This summer lesson outline is made available for you to work into your own home devotional life. As you read through the information below, please let Renae Belobraydich know if you have any questions, or if she can help make this transition easier for our Sunday School kiddos learning from home.
This Sunday’s Lesson: Gentleness
What does Gentleness mean in the Bible? Gentleness is the quality of being kind and careful. Your gentleness with a frightened stray dog will eventually convince her to let you feed and pet her. The noun gentleness is perfect for describing the way someone acts when they are soft and calm and sweet to other people.
Meditate: Matthew 11:28-29
Extended Reading: Matthew 11:25-30
- What burdens does your child carry?
- What does a gentle response look like?
Relate: Isabel couldn’t wait to start kindergarten. She loved school, and yet at the end of each day she would come home exhausted. I remember her little shoulders hunched under her backpack, heavy with the remains of her lunch and homework and art projects to hang on the fridge. I learned (the hard way, if I’m being honest) to be very gentle with her in the hours between picking her up from the bus stop and settling her into bed. She had poured her energy into the work of learning and listening, navigating playground squabbles, and keeping track of the 137 items in her school supply box all day long. By day’s end, she was weary. As her mom, I knew she needed an invitation to come to me with the weight she was carrying. I knew she needed me to offer her rest. To fold gentleness around her weariness.
When we are weary: Some days this came more naturally than others. While she was away at school, I taught a classroom of twenty preschoolers, then came home with Sofia to the endless demands of cleaning and laundry and meal prep. Sometimes, I didn’t feel like being gentle. I felt like tending to my own needs and offloading my own burdens. As parents, self-care is certainly important, but we don’t always have the luxury of practicing self-care on our own timetable. Thank God we are not called to do the overwhelming tasks of caring for these small but very needy children in our own strength. He has promised to help us do this work he has called us to.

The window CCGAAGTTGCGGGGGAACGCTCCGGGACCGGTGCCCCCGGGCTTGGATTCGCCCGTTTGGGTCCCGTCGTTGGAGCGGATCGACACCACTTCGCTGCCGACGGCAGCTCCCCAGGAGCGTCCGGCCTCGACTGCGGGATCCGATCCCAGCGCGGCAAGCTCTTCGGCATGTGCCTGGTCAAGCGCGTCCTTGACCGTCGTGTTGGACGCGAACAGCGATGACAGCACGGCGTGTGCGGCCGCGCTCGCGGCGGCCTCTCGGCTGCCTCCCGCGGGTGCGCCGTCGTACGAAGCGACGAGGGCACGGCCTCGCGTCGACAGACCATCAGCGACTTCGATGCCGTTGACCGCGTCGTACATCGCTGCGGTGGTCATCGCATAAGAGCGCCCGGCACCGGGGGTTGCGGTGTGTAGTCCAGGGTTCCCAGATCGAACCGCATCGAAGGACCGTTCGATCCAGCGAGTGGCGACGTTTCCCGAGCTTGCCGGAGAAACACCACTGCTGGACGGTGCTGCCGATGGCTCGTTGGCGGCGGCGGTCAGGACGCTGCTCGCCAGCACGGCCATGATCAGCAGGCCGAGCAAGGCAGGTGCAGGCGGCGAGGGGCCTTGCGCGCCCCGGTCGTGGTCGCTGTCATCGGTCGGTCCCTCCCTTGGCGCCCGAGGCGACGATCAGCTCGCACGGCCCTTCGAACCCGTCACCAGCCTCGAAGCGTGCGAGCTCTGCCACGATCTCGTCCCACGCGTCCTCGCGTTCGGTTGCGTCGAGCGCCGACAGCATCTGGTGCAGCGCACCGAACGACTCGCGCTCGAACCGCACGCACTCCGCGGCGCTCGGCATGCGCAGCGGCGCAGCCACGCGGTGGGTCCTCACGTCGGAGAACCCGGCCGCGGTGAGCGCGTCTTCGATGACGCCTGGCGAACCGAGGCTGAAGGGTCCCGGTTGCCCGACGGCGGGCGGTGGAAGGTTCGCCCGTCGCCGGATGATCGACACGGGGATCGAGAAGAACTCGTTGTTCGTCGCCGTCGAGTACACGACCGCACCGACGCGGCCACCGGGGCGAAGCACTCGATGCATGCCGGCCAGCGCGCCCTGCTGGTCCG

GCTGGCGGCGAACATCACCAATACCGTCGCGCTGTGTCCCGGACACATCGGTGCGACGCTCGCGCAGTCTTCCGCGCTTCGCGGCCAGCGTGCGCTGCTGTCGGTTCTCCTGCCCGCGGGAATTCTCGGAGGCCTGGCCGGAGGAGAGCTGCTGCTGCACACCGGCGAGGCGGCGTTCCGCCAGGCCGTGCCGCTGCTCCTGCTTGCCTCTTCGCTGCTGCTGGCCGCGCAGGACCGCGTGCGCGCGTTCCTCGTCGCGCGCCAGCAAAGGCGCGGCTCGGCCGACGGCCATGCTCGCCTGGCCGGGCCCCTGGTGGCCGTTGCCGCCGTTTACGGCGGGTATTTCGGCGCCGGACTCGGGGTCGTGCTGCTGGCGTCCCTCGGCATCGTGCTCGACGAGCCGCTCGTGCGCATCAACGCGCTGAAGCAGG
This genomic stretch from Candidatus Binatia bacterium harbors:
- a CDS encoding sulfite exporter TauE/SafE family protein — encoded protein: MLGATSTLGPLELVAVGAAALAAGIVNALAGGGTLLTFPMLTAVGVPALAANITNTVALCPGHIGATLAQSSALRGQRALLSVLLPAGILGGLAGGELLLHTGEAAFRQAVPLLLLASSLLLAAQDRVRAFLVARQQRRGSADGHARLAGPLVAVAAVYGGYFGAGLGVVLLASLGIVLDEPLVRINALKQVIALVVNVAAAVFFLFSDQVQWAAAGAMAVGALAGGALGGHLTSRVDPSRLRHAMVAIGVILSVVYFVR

Jesus Promises Rest: Jesus’s words call to us in those moments when this holy work of carrying our child’s heavy loads becomes too heavy of a load for us to bear. “Become my servants and learn from me,” he says. And in the same way I took my little girl’s backpack from her tiny shoulders, he gently takes the load we can no longer carry. He teaches us gentleness by extending gentleness. When we are weary, he offers us the gift of rest, and once rested we can turn and with gentleness, offer our children rest when they need it most.
- Sing: The Fruits of the Spirit (This will sound familiar! We’ll be practicing this song all summer!!)
The Fruit of the Spirit
- Practice gentleness by playing a game where you choose an activity (talking, eating, building a tower, singing, giving a back rub) and then do that activity VERY gently. Talk about how Jesus will help us treat each other with gentleness, even when it’s hard.
- What did you do today that was hard work?
- What are some things I do that help you?
- Remind your child that Jesus offers us the gift of gentleness so that we can be gentle and help others.
At Home: This week, take notice of when your child is weary. Consider the work it takes for them to follow directions, ask for help, wait patiently for their turn, and resist the temptation to demand their way. Notice and affirm your child’s hard work, and strive to be like Jesus: a gentle teacher.
- Preschool Kids: Let your child know how proud you are of their hard work today. Stop throughout the day and praise how hard they are working. When your child is weary, they may show it by losing their temper or dissolving into tears. Respond with gentleness. Scoop them up and offer to help carry their burden – help them clean up, make a snack, or settle down with them for some rest time. Use gentle words and affection to let them know that you are there to help when they are weary.
Elementary Kids: Tell your child that you’re proud of how hard they worked today and share that hard work can make you weary. Explain what it looks like and how it feels when you’re weary – maybe you’re short tempered, or you crave peace and quiet, or you need a chance to burn off some steam by going for a walk. Ask your child what it feels like when they are weary, and what they need from you. Respond to your child with gentle words and affection. Let them know that when they are weary, you want to help.